Us and Them

11 Jun

I used to wonder why there weren’t more parents in the school during the day–not just bringing a forgotten lunch, or jacket, or assignment, but  sitting in on classes, helping with classes, teaching elective classes of their own, teaming up with other parents to teach and learn skills and information that interest them. I used to wonder why there wasn’t a real LEARNING COMMUNITY in schools.  I still wonder, of course, but it seems strange, almost laughable, to be seventy-one and wondering about such seemingly obvious things–and getting it WRONG all these years.

I always thought parents were absent from school because they were “too busy,” or because they didn’t WANT to be there.


Wow! I have been thinking about this all day.

Of course, I have heard it said before: “Leave teaching to the teachers.” “To the professionals,” I remember hearing, once–as if the teachers and administrators are the only “professionals” in the community, the only ones who know what information needs to be “covered,”  what techniques and approaches, what “best practices,”  need to be used–or even considered.

My oh my. I have been a college professor since I was about twenty-three years old. I completed my Ph. D. program in 1979.  For many years, I was a member of an international organization whose business it was to “explore teaching alternatives,” and, eventually, to “explore teaching and learning.”  EXPLORE.  Isn’t that a wonderful word? It doesn’t mean ASSUME.  It doesn’t mean DICTATE, or IMPOSE.  It means “Look around. Look near. Look far. Work together. Work apart. Try to find out, try to see if, read up on, wonder, imagine, experiment. It means THE OPPOSITE of” Assume you have all the answers,” or “all the necessary or important answers.,”  It means DON’T ASSUME THINGS–at least not for very long.

So–I certainly do NOT assume that teachers and administrators are the only professionals in town, or the best professionals, or even professionals at all. I assume I should go off somewhere and reflect a little, perhaps for the umpteenth time, on what a professional might even BE, and if the word might be on its way to being judged archaic, or at least outdated, or oversimplified.

Of course if I must have a root canal, I want to be sure that the person doing this job has the necessary training, experience, and credentials to carry out this process wisely and properly. But when it comes to reading, writing, science, math, social studies–LIFE–who’s to say that Joe or Sylvia is more qualified than I am to READ in these areas, and to teach others to read in them, or perform in them? The lines between your qualifications and mine begin to get a little cloudy. Are yours better than mine? Significantly better? Does it MATTER?  How does one  wisely and fairly make such judgments?  Is there such a thing as “wisely enough” and “fairly ENOUGH?  And who would best know that? Or even “know that well enough”?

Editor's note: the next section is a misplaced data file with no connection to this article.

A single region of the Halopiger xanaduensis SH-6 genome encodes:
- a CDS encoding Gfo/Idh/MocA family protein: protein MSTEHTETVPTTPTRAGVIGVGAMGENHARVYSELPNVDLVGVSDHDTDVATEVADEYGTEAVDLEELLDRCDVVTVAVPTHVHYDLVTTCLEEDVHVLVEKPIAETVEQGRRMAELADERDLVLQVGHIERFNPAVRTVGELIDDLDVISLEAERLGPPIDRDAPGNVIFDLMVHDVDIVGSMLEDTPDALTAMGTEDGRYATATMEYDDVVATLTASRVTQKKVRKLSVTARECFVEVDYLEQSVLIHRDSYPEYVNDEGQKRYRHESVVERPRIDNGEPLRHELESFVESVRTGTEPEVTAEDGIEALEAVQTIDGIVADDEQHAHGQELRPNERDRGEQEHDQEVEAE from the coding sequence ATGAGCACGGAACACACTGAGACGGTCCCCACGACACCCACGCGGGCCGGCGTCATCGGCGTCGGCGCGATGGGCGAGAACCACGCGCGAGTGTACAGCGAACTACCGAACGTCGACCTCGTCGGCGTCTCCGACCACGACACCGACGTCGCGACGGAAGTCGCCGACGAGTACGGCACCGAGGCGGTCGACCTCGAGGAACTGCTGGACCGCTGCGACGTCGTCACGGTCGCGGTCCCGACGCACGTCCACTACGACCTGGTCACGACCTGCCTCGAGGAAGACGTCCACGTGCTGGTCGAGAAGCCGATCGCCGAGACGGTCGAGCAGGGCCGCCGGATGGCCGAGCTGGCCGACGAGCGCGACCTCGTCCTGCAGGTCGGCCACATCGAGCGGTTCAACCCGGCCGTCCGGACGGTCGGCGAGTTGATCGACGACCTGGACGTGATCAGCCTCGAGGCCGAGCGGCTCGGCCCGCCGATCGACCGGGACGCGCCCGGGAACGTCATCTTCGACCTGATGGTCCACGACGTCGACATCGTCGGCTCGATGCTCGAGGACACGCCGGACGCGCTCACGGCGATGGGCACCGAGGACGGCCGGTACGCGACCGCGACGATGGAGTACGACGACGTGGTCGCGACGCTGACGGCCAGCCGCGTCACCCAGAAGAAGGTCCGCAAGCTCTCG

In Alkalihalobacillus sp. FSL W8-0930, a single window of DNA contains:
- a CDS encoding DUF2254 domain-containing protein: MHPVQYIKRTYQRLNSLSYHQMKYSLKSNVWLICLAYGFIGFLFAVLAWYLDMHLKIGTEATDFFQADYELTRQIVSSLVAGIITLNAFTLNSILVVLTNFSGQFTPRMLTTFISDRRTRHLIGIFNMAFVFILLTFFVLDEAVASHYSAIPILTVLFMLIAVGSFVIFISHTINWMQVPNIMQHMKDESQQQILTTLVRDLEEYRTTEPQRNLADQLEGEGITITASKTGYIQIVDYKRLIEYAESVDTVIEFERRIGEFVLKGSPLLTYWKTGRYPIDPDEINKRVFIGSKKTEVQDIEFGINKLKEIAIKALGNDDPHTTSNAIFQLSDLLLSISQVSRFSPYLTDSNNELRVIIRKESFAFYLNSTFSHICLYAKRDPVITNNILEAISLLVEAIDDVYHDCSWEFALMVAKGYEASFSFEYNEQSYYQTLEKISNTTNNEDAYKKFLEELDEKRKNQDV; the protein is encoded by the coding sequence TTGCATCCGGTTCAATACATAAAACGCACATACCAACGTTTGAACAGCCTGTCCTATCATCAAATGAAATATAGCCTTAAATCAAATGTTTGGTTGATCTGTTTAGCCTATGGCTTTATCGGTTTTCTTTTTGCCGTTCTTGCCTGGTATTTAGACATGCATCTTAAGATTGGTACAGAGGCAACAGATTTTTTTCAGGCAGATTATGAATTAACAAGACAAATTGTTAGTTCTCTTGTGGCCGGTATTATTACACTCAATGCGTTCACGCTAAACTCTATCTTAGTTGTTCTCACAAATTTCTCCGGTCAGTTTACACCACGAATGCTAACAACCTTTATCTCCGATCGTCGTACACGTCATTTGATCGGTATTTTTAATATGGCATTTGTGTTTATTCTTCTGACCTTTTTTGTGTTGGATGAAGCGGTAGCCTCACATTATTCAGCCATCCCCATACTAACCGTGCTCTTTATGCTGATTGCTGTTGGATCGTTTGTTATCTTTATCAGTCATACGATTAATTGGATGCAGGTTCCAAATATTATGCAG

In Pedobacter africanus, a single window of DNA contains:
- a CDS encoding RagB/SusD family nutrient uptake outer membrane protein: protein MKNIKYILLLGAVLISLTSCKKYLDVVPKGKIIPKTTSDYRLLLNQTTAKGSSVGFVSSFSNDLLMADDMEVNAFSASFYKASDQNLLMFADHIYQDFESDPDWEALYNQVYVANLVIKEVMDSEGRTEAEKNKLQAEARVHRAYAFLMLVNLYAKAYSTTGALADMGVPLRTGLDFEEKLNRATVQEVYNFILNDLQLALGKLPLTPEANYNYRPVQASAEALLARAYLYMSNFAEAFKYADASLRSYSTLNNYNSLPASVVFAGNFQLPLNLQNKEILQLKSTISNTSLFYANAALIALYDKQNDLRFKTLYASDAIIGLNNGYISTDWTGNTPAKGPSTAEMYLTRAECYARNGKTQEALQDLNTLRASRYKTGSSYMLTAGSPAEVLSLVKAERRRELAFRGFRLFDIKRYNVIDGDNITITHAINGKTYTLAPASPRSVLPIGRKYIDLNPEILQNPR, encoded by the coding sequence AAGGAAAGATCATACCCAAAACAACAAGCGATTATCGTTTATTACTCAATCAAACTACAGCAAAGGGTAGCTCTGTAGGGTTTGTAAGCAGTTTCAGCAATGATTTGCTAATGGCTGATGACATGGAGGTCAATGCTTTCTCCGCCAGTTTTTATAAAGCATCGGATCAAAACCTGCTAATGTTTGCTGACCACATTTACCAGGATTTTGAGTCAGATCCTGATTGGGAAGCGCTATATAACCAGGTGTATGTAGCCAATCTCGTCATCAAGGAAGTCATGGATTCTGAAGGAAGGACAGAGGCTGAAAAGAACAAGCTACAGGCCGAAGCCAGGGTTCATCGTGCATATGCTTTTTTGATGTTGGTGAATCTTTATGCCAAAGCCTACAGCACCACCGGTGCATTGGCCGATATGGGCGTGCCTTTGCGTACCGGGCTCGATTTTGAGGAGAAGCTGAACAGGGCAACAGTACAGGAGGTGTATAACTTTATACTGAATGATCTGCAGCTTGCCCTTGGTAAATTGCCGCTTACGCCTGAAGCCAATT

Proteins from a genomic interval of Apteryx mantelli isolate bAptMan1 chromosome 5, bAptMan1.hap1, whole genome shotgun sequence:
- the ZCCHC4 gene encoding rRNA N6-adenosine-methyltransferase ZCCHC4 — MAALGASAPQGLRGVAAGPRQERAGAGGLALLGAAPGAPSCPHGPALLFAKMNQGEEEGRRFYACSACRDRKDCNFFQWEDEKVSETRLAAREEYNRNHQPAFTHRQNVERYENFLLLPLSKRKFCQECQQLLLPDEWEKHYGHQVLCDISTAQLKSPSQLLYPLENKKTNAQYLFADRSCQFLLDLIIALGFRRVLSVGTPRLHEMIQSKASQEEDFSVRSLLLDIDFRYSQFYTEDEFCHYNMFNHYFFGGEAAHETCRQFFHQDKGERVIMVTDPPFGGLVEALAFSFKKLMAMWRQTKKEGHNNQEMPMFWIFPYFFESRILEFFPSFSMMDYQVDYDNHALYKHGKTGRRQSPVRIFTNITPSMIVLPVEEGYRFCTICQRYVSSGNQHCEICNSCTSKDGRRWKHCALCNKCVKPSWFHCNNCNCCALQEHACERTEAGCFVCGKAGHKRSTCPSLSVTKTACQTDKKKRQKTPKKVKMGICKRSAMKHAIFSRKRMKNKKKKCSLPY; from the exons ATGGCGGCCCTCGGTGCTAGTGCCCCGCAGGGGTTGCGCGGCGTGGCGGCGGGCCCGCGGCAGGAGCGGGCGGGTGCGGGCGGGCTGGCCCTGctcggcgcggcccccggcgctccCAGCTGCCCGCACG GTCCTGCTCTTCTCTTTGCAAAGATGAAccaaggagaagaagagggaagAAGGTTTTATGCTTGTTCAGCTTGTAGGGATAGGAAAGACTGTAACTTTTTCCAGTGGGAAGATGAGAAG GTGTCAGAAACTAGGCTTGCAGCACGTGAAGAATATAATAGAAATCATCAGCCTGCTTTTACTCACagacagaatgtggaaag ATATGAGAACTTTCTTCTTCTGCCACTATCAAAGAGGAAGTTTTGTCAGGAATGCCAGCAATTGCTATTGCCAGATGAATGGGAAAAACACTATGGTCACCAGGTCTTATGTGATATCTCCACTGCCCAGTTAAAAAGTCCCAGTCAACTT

So you see, the waters become murky, and murkier. We don’t have the breadth and depth and pure reasoning ability to determine such things–for sure, right now.  All the more reason to explore and reflect and discuss and experiment and debate and question and consider and reconsider. After all, the lives of children are at stake. The lives of all of us are at stake, eventually.

Ever since I first heard of  the Myers-Briggs Type Indicator, and other, similar, inventories–somewhere around nineteen-eighty or so, I have wondered WHY there are so many SJ’s in the world, that is, Sensing/ /judging  types, and why so many of them go into public school teaching. Why do they value closure so much that they assume everyone else needs it as much as they do? Why do they accept entire systems and ways of doing things , seemingly without question and without even analysis–especially without their OWN analysis? Why do they not trust their own capacity to reflect and analyze more than they DO trust it, or , at least, SEEM to trust it?  Alas, I wonder and re-read, and discuss, at almost every opportunity, but I doubt that I am any closer to an answer.

Nevertheless, I would very much like to see more parents in the schools–parents, grandparents, all sorts of people, all sorts of ages, all sorts of life experience and expertise, all sorts of lifestyles, values, income levels, schooling experiences and degrees, etc.  I’d like to see a lot of non-parents there. I’d like to hear them–talking away, and really really  listening, and thinking about the way their own view stacks up against the views around them.    

I’d like to see schools become community learning centers–including excellent libraries– for people of all ages! Enough of  what we do now-dividing everyone  into learning groups based on ability levels, experience, age, family income, neighborhood, etc.  I’d like to see all kinds of learning going on–not just rote learning for state tests, but  many many kinds and qualities of learning–that are valued by the younger and older alike.–that are listened to by them, and thought about, and valued.

I think schools will evolve. I HOPE they will. I hope they will become meaningful and important enough to everyone–so that, eventually, everyone will become highly conscious, able, empathic, reflective, good at learning and articulating and sharing and just plain being and growing. Then, perhaps, there won’t BE an “us” and a “them.” Maybe there will just be US.    


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